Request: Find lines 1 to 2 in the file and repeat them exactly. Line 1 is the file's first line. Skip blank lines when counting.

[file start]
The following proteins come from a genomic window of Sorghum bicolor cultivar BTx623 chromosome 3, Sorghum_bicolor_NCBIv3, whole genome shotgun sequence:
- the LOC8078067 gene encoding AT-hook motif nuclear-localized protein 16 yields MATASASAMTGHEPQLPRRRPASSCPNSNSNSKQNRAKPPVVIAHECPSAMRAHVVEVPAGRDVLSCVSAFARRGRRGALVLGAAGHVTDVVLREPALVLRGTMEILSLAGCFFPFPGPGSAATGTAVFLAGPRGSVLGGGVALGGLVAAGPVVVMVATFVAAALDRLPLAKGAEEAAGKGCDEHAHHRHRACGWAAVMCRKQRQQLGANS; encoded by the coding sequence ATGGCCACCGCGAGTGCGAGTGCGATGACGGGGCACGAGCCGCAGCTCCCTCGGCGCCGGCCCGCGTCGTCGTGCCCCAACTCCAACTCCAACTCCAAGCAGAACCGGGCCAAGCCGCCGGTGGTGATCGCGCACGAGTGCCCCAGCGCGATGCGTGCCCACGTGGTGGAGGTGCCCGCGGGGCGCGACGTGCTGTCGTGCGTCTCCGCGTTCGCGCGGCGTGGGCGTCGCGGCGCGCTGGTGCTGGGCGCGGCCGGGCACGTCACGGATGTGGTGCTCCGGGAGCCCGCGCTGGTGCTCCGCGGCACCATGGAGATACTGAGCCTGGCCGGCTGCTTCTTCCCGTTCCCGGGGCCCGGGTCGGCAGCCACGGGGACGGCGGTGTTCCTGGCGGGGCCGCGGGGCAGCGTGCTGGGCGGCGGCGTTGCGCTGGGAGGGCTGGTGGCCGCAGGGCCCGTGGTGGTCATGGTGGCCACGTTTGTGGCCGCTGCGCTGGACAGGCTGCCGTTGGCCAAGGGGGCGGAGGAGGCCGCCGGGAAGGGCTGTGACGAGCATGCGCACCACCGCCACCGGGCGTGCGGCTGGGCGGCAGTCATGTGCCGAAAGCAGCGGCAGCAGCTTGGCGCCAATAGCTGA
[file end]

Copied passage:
The following proteins come from a genomic window of Sorghum bicolor cultivar BTx623 chromosome 3, Sorghum_bicolor_NCBIv3, whole genome shotgun sequence:
- the LOC8078067 gene encoding AT-hook motif nuclear-localized protein 16 yields MATASASAMTGHEPQLPRRRPASSCPNSNSNSKQNRAKPPVVIAHECPSAMRAHVVEVPAGRDVLSCVSAFARRGRRGALVLGAAGHVTDVVLREPALVLRGTMEILSLAGCFFPFPGPGSAATGTAVFLAGPRGSVLGGGVALGGLVAAGPVVVMVATFVAAALDRLPLAKGAEEAAGKGCDEHAHHRHRACGWAAVMCRKQRQQLGANS; encoded by the coding sequence ATGGCCACCGCGAGTGCGAGTGCGATGACGGGGCACGAGCCGCAGCTCCCTCGGCGCCGGCCCGCGTCGTCGTGCCCCAACTCCAACTCCAACTCCAAGCAGAACCGGGCCAAGCCGCCGGTGGTGATCGCGCACGAGTGCCCCAGCGCGATGCGTGCCCACGTGGTGGAGGTGCCCGCGGGGCGCGACGTGCTGTCGTGCGTCTCCGCGTTCGCGCGGCGTGGGCGTCGCGGCGCGCTGGTGCTGGGCGCGGCCGGGCACGTCACGGATGTGGTGCTCCGGGAGCCCGCGCTGGTGCTCCGCGGCACCATGGAGATACTGAGCCTGGCCGGCTGCTTCTTCCCGTTCCCGGGGCCCGGGTCGGCAGCCACGGGGACGGCGGTGTTCCTGGCGGGGCCGCGGGGCAGCGTGCTGGGCGGCGGCGTTGCGCTGGGAGGGCTGGTGGCCGCAGGGCCCGTGGTGGTCATGGTGGCCACGTTTGTGGCCGCTGCGCTGGACAGGCTGCCGTTGGCCAAGGGGGCGGAGGAGGCCGCCGGGAAGGGCTGTGACGAGCATGCGCACCACCGCCACCGGGCGTGCGGCTGGGCGGCAGTCATGTGCCGAAAGCAGCGGCAGCAGCTTGGCGCCAATAGCTGA